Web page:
Sheriff Defends Selection of Site in Greenbelt for New County Jail


A new Ventura County jail could start receiving inmates as soon as 1994, the Sheriff's Department said Friday in a position paper designed to defuse opposition to the site between Ventura and Santa Paula.

The three-page paper, signed by Sheriff John V. Gillespie, addressed contentious issues that have fired the 2-year-old debate over the proposed jail site, such as the facility's effect on the environment and whether it is the forerunner to development in an area historically limited to agriculture.

The Sheriff's Department, which operates the 11-year-old jail in the county Government Center, has warned that crowded conditions are generating tensions and that a crisis could result.

"Tension increases and a lot of systems start to break down, even things as simple as food delivery," Assistant Sheriff Richard S. Bryce said.

Much of the opposition to the proposed $53-million jail has come from Santa Paula. Opponents say the planned 157-acre facility would set a dangerous precedent by infringing on the area's greenbelt.

A lawsuit to halt the jail project, filed by the city of Santa Paula and two of its council members, was rejected in May by a Ventura County Superior Court judge.

Last week, the Santa Paula City Council voted to appeal that decision. The attorney representing the city, Rochelle Browne, said Friday she expected an appeal to be filed in a few days.

"It ain't over till it's over," said Les Maland, Santa Paula's mayor pro tem, referring to the court appeal.

The proposed jail hasn't stirred up much debate among Ventura city officials. For example, the Ventura City Council has taken no position on it.

Neither has Ventura Mayor Richard Francis. Still, Francis said in an interview Friday that "personally, I'm concerned every time a greenbelt is endangered."

"I don't have any current intention to bring the issue to the council, but all that can change depending on what the environmental impact report says."

The sheriff released the position paper in advance of the public unveiling of the environmental report, expected later this month, Bryce said.

Public hearings on the report will begin in November and a final Ventura County Board of Supervisors vote on the project could come in January, he said.

The current jail, which began accepting inmates in September, 1981, was designed for 400 inmates. Its current population of men and women is nearly 1,000 and, at times, has risen to about 1,200.

About 60% of the new jail's cost will be underwritten by voter-approved state bond measures with the county providing the balance through long-term borrowing.

Up to an additional $15 million will be needed to pay for the jail's staff and to operate the facility, Bryce said.

That part of the financial equation "is going to be very difficult," said Richard Wittenberg, the county's chief administrative officer.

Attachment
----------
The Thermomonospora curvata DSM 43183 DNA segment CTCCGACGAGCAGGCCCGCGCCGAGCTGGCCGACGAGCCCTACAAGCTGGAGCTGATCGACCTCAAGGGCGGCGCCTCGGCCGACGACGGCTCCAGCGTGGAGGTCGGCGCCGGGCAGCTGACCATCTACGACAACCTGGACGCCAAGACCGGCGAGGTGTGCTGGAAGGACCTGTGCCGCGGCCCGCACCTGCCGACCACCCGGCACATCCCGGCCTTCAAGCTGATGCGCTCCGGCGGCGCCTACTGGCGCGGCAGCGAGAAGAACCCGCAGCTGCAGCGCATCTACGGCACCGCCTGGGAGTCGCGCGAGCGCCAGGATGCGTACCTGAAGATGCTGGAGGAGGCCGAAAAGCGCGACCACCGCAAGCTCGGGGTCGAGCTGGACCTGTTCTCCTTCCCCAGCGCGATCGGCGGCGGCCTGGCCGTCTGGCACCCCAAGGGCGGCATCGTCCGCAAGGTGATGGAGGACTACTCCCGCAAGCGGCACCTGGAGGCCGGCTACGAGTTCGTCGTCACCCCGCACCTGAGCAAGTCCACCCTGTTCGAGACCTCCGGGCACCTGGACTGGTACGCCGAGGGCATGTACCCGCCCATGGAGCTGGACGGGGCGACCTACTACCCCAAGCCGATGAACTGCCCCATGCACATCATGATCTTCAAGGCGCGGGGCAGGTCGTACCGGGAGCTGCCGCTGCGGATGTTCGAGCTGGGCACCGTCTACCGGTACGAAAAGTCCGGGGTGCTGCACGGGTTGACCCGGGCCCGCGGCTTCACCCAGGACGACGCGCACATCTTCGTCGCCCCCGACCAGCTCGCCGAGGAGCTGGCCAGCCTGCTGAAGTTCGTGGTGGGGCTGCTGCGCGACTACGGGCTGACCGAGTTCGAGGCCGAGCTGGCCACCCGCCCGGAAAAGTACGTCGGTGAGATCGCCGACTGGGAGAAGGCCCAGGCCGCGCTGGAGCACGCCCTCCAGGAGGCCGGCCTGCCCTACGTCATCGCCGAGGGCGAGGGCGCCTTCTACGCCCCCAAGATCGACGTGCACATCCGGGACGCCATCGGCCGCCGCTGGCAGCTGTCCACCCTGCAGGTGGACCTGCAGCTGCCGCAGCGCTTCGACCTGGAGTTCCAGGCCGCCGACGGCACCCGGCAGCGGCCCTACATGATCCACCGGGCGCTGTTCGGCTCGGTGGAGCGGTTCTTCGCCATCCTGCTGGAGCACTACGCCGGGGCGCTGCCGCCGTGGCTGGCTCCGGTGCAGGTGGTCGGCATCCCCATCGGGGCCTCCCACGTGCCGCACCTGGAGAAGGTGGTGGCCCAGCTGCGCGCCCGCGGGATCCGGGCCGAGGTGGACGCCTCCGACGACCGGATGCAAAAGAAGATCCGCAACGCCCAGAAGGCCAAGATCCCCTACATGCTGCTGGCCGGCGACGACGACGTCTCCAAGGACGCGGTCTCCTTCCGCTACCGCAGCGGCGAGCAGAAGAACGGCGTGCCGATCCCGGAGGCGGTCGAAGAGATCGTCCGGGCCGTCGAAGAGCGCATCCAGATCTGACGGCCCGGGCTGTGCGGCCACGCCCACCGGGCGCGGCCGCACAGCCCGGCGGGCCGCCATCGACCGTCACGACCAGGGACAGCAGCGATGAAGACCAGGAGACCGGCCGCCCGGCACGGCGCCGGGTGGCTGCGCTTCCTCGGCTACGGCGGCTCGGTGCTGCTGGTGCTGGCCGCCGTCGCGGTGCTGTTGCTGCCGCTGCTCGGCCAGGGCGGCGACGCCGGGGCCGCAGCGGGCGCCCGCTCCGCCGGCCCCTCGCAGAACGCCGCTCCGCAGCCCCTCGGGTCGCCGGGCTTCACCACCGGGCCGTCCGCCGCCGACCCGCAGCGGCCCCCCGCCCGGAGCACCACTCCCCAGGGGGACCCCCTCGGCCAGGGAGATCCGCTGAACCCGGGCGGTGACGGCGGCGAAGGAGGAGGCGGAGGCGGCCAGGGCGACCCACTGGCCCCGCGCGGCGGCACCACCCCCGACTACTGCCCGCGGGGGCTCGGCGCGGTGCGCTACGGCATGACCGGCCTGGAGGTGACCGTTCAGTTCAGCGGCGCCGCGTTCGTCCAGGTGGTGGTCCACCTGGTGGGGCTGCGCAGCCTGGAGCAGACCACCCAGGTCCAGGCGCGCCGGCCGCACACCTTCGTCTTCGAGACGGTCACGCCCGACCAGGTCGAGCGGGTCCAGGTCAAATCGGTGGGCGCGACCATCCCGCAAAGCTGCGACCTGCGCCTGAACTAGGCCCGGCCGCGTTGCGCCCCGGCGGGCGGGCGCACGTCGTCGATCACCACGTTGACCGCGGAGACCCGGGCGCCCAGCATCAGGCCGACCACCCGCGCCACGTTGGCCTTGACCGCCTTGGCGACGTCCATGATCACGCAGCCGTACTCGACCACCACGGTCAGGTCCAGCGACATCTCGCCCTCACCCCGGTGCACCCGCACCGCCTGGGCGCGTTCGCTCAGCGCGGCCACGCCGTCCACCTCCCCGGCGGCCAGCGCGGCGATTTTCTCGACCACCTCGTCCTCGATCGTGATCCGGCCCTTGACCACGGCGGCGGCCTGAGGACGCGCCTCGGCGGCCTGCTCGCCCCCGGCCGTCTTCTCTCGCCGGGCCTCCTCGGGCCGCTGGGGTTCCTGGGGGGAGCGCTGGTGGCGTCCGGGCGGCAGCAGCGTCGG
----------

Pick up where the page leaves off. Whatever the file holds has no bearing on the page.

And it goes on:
Like practically every county in the state, Ventura County will have to be creative to find extra cash. But, Wittenberg said, the problem will be addressed before ground is broken.

Furthermore, Wittenberg said, financing jail operations is high on the agenda of the County Supervisors Assn. in Sacramento. In any case, he added, only a relatively small portion of the $15 million will be required when the jail starts operating.

Whatever the solution, Wittenberg said, the bottom line is "we have to have a new jail."

The first stage of jail construction is planned for about 20 acres on what is known as the Todd Road site, next to California 126. The jail would be a medium-security facility initially holding about 400 inmates for up to a year's incarceration. Ultimately, it would house 2,000 inmates.

Most of the inmates would be serving time for misdemeanor convictions.

Additionally, some prisoners would be allowed to work in the lemon groves surrounding the jail. Any surplus produce would be marketed to the public, authorities have said.

In the position paper, the sheriff said the new jail is not expected to trigger further development.

"At the California Youth Authority in Camarillo, there has been virtually no development to the areas adjacent to the facility since it was built in the '60s," the paper said.

"Opponents . . . have cited several environmental issues as reasons for not building," the paper said. Among the issues it noted were concerns over earthquakes, flooding and the disturbance of Indian artifacts in the area.

"I want to assure these people, as well as all county citizens, that the jail will not be built in such a manner that would place staff and/or inmates in harm's way," the sheriff said in the paper.

Santa Paula Mayor Maland said the jail is proposed for a greenbelt established by the cities of Ventura and Santa Paula in 1963. The area should be dedicated to agriculture, he said.

Times correspondent Paul Payne contributed to this story.

Copyright © 2019, Los Angeles Times
EDITION: California | U.S. & World